Syed Ihsan Syed Itam Ismail:
‘The coins in the Coins In Education
series are unique simply because
of their 25 sen face value.’
LEARNING by way of a coin? Under Bank Negara Malaysia’s Coins in Education
(CIE) programme, Malaysians will get to learn about various endangered species and collect unique commemorative coins all at the same time.
This year, the central bank is issuing commemorative coins on the country’s endangered marine animals and reptiles. About 20,000 coins will be minted for each issue (there are 12 issues or types for the marine series) and are aimed largely at schoolchildren to encourage them to become coin collectors while appreciating the country’s endangered animals.
The Royal Mint, the country’s sole minter of coins and medallions, designed and produced the coins, which are made of Nordic gold alloy (a material unique to the CIE programme) and have a face value of 25 sen. They are, however, being sold to the public at RM5.50 each.
Says Syed Ihsan Syed Itam Ismail, General Manager (administration and business development) at the Royal Mint: “The coins in the CIE series are unique simply because of their 25 sen face value. Malaysia does not have a 25 sen currency in circulation so, as legal tender, this coin is unique”.
The 12 coins in the endangered marine animals and reptiles series will be released every month. The first two – featuring the Green Turtle and the Hawksbill Turtle – were released last week.
Other coins in the series include the Bottlenose Dolphin and Painted Terrapin coins (to be released at the end of May), the Olive Ridley Turtle and Leatherback Turtle coins (June), the Dugong coin (July), the Siamese Freshwater Crocodile (August), the Whale Shark (September), the Malayan Gharial Crocodile (October), Estuarine Crocodile (November) and the Irrawady Dolphin in December.
The Royal Mint’s team of designers designs the coins, lead by “master designer” Ismail Ibrahim, who has for three years running, emerged among the top three at the International Coin Design Convention in Japan.
Most recently, Ismail bagged the second prize with his coin design themed Force of Nature at the 2005 competition.
The inaugural issue
of Bank Negara
Designing commemorative coins, shares Syed Ihsan, poses problems that are quite unique.
“Factors that have to be taken into consideration when designing the coins are the aesthetic and educational value of the designs. Also, our designers have to work within the constraints of the coin surface and colour of the material used. The size of the coin does not allow for that much detail to be included,” says Syed Ihsan.
The Mint designers consult both the Department of Wildlife and National Parks and the National Zoo for their input. (The Endangered Species coin series was first introduced in 2003 with the “land animals” and “birds” themes.)
After the coins are designed by Ismail and his team, they are passed over to a special vetting committee under Bank Negara Malaysia for appraisal and approval.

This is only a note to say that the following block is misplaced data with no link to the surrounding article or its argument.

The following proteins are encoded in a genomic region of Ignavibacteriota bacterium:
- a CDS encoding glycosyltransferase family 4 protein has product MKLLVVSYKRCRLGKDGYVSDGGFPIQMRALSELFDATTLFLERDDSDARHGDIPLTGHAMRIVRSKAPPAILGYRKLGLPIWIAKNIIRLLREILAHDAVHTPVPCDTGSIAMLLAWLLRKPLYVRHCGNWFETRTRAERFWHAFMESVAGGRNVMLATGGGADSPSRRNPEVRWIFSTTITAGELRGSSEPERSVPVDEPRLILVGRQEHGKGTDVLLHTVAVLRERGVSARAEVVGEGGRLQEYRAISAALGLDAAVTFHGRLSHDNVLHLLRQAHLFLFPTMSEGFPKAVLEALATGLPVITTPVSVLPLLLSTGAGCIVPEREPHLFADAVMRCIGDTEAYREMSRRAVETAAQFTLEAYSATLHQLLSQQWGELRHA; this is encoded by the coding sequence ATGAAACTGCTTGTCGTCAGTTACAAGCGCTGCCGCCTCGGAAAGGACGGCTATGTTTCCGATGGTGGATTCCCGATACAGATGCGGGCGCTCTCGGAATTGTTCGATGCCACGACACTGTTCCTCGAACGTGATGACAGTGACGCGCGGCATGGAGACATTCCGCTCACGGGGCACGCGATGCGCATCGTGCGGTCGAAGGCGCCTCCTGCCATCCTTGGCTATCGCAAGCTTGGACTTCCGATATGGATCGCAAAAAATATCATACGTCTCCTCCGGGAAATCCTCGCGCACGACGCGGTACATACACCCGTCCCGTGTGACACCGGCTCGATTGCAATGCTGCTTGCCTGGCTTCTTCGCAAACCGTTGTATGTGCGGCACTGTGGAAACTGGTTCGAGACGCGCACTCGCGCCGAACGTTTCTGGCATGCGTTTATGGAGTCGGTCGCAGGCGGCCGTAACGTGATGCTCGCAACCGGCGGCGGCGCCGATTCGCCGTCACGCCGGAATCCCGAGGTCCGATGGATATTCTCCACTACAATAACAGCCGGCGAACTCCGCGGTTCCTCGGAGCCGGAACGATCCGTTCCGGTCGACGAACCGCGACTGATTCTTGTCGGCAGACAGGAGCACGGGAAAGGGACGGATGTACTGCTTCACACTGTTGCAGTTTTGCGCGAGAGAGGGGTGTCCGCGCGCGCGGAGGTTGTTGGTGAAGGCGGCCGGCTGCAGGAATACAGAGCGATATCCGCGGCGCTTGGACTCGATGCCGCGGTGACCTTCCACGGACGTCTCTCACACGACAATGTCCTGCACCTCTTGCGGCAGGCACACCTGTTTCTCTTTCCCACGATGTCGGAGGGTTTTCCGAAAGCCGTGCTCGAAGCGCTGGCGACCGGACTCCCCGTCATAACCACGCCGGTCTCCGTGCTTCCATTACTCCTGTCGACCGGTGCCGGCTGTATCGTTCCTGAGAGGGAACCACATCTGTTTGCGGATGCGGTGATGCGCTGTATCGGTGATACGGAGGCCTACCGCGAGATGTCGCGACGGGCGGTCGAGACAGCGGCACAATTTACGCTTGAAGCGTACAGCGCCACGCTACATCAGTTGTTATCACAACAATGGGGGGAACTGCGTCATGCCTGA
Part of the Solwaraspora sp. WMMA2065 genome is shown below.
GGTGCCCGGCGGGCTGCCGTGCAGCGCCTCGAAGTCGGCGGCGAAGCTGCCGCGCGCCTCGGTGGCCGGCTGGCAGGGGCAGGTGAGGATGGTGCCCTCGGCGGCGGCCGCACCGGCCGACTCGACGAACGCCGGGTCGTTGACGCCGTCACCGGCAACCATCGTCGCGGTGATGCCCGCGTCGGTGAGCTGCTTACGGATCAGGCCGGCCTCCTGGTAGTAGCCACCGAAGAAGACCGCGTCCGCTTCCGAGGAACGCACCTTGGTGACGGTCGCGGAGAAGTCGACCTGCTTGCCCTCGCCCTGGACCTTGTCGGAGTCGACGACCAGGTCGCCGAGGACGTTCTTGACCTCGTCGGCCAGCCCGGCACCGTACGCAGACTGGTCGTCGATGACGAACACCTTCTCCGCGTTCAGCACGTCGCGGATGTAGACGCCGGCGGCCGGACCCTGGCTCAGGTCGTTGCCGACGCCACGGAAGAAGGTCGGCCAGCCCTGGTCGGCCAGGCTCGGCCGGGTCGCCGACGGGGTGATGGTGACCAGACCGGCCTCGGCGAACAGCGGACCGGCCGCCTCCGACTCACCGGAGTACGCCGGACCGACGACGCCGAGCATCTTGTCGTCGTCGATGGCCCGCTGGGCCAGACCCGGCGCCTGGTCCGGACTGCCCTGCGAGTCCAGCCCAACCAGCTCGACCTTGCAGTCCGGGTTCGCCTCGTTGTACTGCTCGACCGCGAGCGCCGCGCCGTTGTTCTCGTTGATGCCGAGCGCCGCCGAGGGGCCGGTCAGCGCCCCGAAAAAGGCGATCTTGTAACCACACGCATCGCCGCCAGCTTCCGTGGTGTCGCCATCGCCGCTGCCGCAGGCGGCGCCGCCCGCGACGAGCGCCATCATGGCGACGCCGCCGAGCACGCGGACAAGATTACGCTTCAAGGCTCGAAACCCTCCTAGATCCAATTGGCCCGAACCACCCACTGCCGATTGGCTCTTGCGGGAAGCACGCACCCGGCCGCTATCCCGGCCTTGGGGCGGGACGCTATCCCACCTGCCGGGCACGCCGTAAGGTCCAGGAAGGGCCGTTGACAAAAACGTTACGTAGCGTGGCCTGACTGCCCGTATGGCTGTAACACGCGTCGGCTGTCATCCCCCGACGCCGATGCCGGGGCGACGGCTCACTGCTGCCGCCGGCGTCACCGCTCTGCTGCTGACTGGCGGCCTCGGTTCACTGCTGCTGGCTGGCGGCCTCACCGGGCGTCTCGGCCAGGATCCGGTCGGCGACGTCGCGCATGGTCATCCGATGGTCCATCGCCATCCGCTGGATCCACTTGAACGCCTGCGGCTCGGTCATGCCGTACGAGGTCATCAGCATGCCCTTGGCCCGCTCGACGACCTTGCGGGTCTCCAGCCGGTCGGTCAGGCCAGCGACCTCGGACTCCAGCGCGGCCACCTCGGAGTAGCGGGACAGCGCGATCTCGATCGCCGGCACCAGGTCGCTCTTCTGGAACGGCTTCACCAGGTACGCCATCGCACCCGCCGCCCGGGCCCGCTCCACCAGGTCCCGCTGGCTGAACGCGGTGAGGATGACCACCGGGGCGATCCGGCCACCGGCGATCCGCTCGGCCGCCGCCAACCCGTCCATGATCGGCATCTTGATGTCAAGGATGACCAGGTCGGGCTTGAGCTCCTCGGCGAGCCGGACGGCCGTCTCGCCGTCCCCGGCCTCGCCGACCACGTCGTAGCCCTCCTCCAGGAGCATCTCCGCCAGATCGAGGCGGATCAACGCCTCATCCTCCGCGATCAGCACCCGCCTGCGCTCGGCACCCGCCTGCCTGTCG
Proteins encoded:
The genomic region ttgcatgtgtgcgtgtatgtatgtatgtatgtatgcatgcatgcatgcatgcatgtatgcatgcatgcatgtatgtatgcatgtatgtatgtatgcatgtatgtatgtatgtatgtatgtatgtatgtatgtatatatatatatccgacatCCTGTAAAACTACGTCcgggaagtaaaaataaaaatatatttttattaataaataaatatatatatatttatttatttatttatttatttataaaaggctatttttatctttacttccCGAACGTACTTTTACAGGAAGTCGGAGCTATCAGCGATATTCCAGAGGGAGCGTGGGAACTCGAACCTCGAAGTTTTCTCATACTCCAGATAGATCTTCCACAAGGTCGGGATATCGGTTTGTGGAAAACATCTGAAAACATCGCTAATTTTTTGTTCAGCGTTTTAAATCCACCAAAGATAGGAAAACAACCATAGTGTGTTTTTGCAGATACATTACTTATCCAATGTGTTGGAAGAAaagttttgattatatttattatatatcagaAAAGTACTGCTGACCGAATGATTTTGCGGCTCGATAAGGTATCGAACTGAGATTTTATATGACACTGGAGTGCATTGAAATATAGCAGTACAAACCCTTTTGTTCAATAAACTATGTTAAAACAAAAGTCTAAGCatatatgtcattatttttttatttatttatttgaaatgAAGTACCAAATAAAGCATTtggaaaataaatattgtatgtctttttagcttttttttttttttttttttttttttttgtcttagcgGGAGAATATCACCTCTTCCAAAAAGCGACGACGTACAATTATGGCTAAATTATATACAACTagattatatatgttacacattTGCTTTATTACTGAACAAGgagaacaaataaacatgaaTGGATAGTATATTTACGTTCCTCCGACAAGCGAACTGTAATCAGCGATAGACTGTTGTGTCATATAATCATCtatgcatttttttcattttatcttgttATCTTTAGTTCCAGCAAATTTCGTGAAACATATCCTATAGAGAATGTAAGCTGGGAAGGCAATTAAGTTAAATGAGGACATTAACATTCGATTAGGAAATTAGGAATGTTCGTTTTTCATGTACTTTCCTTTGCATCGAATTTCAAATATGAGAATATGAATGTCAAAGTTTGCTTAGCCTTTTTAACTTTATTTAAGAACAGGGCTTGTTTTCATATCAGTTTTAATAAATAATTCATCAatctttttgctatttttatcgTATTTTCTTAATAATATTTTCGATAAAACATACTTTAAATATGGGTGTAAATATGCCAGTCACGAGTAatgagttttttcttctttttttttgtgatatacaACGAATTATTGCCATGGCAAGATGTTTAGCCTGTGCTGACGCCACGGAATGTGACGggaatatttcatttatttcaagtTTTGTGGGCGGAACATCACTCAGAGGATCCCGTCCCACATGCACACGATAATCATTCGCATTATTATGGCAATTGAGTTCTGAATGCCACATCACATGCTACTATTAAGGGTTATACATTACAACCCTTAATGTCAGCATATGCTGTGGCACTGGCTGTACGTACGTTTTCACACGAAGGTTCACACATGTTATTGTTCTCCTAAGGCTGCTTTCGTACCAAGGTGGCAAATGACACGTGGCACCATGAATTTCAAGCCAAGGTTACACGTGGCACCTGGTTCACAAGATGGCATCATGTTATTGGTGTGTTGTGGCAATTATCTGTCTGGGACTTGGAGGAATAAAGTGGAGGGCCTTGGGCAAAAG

Left: Some of the commemorative coins from previous Endangered Species series.
“The Special Committee For Coins And Banknotes comprises experts in various fields such as historian Prof Khoo Kay Kim and Numismatics Society president Datuk Dr Mohd Kassim Ali. They vet the designs and proposals.
“Sometimes we have to do some modification to our design, sometimes we don’t. It really depends,” says Syed Ihsan.
The coins come in attractive and colourful coin cards which contain information on the respective endangered species.
The designs for the coins are usually ready six months before they are due to be issued, to allow for modifications.
Although one of the main aims of the CIE initiative is to increase awareness and knowledge about endangered species among students, Syed Ihsan admits that the Mint has not assessed the success of the initiative.
“That is one area we hope to improve on. We have not gone out to find out how effective the coins are in promoting awareness among students. We will, however, be more aggressive, both in promoting the coins and assessing their effectiveness this year.
Master designer at the Royal Mint Ismail Ibrahim (right) works closely with
sculptor Norhisham Jusoh in designing and producing Bank Negara Malaysia’s
“We hope to, among other things, reach out to more students through student co-operatives in the respective schools but for that we must first obtain approval from the Education Ministry,” says Syed Ihsan.
The commemorative coins on endangered marine animals and reptiles can be purchased at the following locations: Bank Negara Malaysia’s Muzium Matawang in Kuala Lumpur, The Royal Mint Malaysia in Shah Alam, the Royal Mint Exchange Alam Sentral in Shah Alam, the Kuala Lumpur Bird Park at Taman Tasik Perdana, the Aquaria at Kuala Lumpur City Centre, the Taiping Zoo in Perak, the Main Post Office in Kuala Lumpur and the Malacca Zoo.